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Posted by Shannon

Don't tweet from that seat
My old pal Mark Leiren-Young and I debate the issue of tweet seats in theatres over at the Tyee this month -- he's for it, I'm against -- and it highlights how we're all still figuring out how to use the new technology. 
"But I got the idea for doing tweet seats from YOU!" Mark said, after I protested against him inviting the Twitterati into a mainstream Vancouver theatre. The stage incarnation of his Leacock winning book Never Shoot a Stampede Queen is a conventional one-man show.  
Sure enough, I checked my blog and there it was, a year ago: me noting that tweet seats are a form of free advertising, and the performing arts should just get with the program. 
http://shannonrupp.com/blogs/shannon/case-comping-tweet-monkeys
Clearly the many artistic directors protesting the latest trend had thought it through better than I. Sure, Twitterati offer a form of free publicity, but it's one that robs audiences of the unique experience of theatre. There's something warm, human, and intimate about the shared experience of seeing a play in a darkened room with other people. 
The energy is shaped and shifted by the work on the stage and the audience's reaction to it. We know what others are thinking by the feeling in the room. The alert silence. The chuckles. Sometimes, the snoring.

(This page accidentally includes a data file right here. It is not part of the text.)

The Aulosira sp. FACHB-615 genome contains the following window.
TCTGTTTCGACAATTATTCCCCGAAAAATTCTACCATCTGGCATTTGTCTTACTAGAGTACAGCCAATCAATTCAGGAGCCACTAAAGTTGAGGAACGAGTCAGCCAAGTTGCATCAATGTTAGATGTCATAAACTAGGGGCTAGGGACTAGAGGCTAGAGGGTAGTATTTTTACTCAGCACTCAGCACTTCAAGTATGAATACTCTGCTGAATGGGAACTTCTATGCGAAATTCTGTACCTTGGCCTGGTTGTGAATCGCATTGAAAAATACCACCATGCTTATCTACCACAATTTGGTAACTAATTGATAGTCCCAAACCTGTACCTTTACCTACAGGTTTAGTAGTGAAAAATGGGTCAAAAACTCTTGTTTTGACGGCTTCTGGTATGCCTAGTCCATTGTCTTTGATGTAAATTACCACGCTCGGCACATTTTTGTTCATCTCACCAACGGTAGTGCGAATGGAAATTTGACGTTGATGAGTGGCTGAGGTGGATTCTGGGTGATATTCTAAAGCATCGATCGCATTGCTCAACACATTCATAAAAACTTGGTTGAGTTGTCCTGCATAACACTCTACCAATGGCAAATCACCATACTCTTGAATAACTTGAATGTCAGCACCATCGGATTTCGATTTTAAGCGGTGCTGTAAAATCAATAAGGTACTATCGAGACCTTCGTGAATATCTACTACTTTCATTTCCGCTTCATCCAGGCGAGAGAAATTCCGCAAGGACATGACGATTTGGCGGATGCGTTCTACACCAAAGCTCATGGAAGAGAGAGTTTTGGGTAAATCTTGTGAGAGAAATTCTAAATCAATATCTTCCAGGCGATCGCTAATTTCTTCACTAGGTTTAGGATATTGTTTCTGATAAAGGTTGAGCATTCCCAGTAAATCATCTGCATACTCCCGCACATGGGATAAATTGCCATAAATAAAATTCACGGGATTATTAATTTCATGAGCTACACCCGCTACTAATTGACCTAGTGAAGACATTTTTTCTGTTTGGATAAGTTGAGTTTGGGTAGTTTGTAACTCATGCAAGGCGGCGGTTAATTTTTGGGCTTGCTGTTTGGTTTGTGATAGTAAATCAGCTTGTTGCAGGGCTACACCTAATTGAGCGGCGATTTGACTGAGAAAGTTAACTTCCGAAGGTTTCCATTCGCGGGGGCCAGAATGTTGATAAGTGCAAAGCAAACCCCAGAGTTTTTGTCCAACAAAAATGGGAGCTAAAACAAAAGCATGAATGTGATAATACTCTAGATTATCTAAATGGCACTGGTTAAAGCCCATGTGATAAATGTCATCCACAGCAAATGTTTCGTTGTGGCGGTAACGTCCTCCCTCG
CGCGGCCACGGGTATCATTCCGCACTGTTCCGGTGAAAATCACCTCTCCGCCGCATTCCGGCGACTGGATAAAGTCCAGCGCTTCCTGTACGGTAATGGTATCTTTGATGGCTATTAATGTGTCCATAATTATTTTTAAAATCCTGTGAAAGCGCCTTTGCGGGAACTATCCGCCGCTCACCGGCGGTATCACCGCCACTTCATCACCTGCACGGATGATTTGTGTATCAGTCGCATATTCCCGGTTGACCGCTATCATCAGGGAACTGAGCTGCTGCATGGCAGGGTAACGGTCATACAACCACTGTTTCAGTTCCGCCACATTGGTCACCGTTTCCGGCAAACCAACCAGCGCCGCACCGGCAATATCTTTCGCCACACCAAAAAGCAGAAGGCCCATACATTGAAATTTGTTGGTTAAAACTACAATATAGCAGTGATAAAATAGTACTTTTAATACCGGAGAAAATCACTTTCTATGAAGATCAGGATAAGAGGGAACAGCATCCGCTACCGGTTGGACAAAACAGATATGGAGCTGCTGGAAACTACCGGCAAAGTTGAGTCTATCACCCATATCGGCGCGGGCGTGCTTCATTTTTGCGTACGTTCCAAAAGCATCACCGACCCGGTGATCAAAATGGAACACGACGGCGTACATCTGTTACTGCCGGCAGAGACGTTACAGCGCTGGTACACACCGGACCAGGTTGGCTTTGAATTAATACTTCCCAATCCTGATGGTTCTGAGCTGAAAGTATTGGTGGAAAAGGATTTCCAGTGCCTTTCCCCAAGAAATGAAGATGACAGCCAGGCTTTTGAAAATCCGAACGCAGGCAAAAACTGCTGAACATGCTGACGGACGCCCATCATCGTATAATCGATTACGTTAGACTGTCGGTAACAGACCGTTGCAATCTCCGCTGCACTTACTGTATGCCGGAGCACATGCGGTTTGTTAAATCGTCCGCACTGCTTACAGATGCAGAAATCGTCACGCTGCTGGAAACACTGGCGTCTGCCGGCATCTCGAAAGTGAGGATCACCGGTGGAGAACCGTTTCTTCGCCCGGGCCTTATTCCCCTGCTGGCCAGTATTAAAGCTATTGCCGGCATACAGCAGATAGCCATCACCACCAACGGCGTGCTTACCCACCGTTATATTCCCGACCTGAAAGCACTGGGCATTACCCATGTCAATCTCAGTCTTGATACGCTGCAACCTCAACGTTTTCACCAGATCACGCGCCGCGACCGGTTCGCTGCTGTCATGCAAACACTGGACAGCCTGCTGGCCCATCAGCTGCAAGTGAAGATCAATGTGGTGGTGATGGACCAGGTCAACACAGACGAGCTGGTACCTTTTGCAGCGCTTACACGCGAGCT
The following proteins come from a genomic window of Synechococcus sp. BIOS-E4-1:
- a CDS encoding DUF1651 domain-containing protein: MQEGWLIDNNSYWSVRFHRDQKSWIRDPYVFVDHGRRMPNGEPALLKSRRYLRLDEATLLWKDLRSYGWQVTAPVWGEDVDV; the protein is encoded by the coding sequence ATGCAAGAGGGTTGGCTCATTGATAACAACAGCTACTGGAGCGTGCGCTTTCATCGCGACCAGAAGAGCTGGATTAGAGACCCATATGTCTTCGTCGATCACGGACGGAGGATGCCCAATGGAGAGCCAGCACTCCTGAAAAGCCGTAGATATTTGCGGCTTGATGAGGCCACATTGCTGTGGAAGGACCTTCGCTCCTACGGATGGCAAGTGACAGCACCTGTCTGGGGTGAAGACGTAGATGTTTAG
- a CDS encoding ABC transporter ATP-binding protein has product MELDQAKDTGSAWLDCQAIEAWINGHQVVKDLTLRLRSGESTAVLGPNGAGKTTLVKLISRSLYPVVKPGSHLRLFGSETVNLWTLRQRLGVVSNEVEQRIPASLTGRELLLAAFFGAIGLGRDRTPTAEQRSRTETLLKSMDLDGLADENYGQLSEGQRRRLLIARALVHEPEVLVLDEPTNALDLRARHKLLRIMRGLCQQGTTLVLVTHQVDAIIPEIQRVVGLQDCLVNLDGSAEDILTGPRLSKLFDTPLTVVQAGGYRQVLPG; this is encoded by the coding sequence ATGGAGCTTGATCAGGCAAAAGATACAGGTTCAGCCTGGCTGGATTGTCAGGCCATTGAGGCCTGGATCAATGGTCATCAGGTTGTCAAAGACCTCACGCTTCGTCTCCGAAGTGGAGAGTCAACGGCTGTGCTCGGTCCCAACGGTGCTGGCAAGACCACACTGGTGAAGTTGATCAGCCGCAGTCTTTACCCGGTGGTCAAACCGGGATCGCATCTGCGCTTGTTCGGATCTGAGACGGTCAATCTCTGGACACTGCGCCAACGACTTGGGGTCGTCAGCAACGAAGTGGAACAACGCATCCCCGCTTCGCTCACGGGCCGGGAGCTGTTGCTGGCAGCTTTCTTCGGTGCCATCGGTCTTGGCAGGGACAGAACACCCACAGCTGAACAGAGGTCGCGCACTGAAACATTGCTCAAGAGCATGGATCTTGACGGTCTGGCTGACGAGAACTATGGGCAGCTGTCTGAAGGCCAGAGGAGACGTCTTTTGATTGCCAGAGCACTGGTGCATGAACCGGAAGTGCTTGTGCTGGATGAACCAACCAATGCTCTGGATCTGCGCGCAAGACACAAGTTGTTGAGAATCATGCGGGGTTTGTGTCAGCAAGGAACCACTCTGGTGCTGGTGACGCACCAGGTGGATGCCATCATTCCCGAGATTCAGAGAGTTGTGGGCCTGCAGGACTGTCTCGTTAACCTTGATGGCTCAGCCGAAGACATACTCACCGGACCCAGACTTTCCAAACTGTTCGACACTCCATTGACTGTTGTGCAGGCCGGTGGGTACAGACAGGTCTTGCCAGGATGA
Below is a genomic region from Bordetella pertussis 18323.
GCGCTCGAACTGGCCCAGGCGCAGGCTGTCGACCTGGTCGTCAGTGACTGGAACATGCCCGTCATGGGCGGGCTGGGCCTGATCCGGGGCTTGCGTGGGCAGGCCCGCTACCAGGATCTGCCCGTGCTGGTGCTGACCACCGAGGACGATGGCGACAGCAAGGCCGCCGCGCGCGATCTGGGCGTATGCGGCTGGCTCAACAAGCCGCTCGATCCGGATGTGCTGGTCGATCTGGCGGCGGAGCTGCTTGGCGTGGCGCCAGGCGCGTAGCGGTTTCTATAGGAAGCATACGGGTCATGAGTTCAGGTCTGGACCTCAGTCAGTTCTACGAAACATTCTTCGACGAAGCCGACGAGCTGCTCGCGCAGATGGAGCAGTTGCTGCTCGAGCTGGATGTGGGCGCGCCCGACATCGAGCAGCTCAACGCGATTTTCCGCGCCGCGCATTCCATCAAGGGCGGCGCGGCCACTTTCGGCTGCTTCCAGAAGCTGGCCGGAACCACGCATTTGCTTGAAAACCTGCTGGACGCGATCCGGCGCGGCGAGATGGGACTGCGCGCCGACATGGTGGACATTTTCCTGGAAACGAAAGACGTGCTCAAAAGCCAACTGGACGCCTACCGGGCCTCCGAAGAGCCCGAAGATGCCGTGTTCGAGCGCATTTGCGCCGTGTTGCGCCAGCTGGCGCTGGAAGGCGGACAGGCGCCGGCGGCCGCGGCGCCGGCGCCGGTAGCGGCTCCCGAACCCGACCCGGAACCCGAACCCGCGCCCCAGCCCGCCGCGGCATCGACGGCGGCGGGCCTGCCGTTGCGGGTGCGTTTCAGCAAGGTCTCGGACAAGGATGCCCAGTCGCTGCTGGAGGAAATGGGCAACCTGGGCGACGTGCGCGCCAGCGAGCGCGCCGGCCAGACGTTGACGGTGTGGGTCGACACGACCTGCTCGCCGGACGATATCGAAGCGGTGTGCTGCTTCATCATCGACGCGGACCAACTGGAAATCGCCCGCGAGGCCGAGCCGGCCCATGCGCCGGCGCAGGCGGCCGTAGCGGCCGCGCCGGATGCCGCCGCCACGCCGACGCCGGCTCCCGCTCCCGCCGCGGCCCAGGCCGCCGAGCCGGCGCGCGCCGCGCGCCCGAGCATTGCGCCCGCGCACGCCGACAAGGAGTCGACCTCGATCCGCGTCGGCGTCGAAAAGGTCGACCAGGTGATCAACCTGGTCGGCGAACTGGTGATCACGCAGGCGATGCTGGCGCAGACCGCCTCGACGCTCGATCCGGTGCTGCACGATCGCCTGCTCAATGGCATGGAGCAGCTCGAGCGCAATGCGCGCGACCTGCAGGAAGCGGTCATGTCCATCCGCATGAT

The distracted Twitterati also put out an energy that is disruptive to both the performers and the audience. 
We know people are longing for the sort of shared experienced that comes with theatre because of the way in which Twitter has created a newfound enthusiasm for watching TV in real time. No one has done that since sometime in the 1980s before we all learned how to program our VCRs and timeshift. 
Don't get me wrong. I'm a technophile and as our tweet-seat debate notes, I'm all for tweet-walls in the lobby. Twitpics of the beautiful people at intermission and digital chatter about the first act seem like a natural extension of what we already do. 
And in the era a disappearing journalism anything that raises awareness of what's going on in our communities strikes me as a public service. Just keep'em out of the performance.  
 

My old pal Mark Leiren-Young and I debate the issue of tweet seats in theatres over at the Tyee this month -- he's for it, I'm against -- and it highlights how we're all still figuring out how to use the new technology. 

"But I got the idea for doing tweet-seats from YOU!" Mark said, after I protested against him inviting the Twitterati into a mainstream Vancouver theatre.

Sure enough, I checked my blog and there it was, a year ago: me noting that tweet seats are a form of free advertising, and the performing arts should just get with the program.

Clearly the many artistic directors protesting the latest trend had thought it through better than I.

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